With Samsung Acquiring LoopPay, What’s In Store for Apple Pay?

As Apple Pay continues to gain ground with many mobile wallet users—according to CNBC, transactions using Apple Pay account for 80 percent of the mobile wallet transactions at Panera—it’s not surprising that Samsung has decided to get in the game, joining other competitors like Google Wallet.

Samsung originally invested in LoopPay last year, according to an interview with LoopPay’s CEO, Will Graylin, in USA Today. The acquisition of LoopPay by Samsung was announced this week.

Can LoopPay really be an mWallet competitor? What does it have that Apple Pay does not?

The truth is that right now, we’re not sure.

The current iteration of Apple Pay only works with something called Near Field Communications, or NFC. The merchant has to accept NFC transactions, or there’s no way to pay with your phone. LoopPay, on the other hand, was developed as add-on technology—it originally surfaced as an iPhone case—and works with any magnetic credit card machine, making it more universally accepted.

WalMart needs to “wake up and smell the #applepay” – @jimcramer, on @CNBC $WMT

— Carl Quintanilla (@carlquintanilla) February 20, 2015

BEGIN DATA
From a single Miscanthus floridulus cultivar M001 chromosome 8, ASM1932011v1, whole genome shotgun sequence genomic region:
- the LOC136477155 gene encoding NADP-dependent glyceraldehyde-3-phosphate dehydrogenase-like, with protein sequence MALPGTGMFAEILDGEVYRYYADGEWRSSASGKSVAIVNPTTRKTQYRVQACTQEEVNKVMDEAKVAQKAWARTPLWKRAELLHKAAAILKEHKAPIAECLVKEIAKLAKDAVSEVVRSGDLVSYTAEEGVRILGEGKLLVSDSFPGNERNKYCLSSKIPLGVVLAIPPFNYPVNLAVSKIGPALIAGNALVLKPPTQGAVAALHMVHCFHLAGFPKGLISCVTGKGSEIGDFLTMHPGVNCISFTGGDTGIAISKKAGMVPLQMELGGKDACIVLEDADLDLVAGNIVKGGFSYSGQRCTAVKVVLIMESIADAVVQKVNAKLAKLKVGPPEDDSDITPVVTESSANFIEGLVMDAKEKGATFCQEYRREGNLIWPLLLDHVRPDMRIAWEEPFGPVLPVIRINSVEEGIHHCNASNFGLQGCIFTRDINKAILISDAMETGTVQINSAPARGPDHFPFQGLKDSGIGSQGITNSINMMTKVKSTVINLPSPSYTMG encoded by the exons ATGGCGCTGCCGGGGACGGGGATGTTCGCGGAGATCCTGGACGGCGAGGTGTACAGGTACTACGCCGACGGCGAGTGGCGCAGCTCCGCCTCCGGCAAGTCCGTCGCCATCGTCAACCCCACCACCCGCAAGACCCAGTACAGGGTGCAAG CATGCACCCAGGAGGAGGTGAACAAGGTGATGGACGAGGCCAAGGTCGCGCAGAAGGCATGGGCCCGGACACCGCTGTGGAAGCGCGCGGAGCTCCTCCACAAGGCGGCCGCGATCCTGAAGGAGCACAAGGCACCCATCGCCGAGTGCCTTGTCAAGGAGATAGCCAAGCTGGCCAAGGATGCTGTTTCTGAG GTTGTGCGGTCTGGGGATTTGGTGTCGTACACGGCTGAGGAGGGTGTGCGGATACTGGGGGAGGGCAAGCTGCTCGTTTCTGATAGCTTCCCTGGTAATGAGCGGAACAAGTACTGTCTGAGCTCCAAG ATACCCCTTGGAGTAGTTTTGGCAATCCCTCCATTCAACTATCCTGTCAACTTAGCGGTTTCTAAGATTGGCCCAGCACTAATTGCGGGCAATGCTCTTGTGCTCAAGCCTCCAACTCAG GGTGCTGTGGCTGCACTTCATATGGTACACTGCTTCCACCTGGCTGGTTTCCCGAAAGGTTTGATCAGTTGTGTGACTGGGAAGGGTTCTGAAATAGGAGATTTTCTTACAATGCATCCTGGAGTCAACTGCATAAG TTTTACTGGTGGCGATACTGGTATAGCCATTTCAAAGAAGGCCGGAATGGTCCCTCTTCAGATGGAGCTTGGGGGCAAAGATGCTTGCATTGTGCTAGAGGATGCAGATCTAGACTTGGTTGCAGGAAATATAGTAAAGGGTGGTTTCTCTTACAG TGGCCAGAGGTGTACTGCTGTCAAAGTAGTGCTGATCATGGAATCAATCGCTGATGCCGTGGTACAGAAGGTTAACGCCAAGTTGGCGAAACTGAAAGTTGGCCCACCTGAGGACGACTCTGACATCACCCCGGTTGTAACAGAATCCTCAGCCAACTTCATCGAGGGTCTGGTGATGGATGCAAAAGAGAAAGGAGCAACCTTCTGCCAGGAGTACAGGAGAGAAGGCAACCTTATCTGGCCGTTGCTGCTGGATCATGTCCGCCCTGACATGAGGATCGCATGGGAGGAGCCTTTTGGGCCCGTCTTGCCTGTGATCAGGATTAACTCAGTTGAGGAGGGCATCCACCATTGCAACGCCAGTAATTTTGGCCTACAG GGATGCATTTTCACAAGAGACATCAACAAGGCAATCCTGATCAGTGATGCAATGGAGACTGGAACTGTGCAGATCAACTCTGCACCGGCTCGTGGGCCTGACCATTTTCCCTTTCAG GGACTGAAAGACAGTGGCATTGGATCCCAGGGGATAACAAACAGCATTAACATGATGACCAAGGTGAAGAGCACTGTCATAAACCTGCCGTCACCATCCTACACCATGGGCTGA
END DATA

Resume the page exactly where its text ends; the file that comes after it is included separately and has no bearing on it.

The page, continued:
Lips have been firmly sealed, however, to any information about how Samsung will use LoopPay’s technology in the future. Will they incorporate the tech into their next flagship phone—Inquisitr expects that the Samsung Galaxy 6 will be announced March 1—or will it continue to be some kind of case or dongle? Will it use a fingerprint sensor like Apple Pay does? We’ll have to wait and see.

It may not be convenience or security that’s the real barrier to making an mWallet like Apple Pay the next big technology revolution. As Robert Hof writes in Forbes, most people can’t figure out why they should put all their credit card information in their phones.

“What consumers want more than anything else in Apple Pay or Google Wallet is to store loyalty program points and rewards, coupons, and other special offers.”

Hof suggests that Apple Pay, or any of its hopeful competitors, should look to apps like the Starbucks mobile payment app, which allows customers to pay with their phones, but mostly focus on storing and offering coupons and offers for the customer. Hof also suggests that an mWallet system could be an advertising system for companies.

After all, Graylin told USA Today that the real competitor for a system like LoopPay wasn’t Apple Pay or Google Wallet, but the consumer’s existing wallet, and their current habits. To get the consumer to adopt, they’ll need to make LoopPay, ApplePay, and any other mWallet systems, more convenient than anything the customer already has in their pocket.

[Image by Justin Sullivan/Getty Images]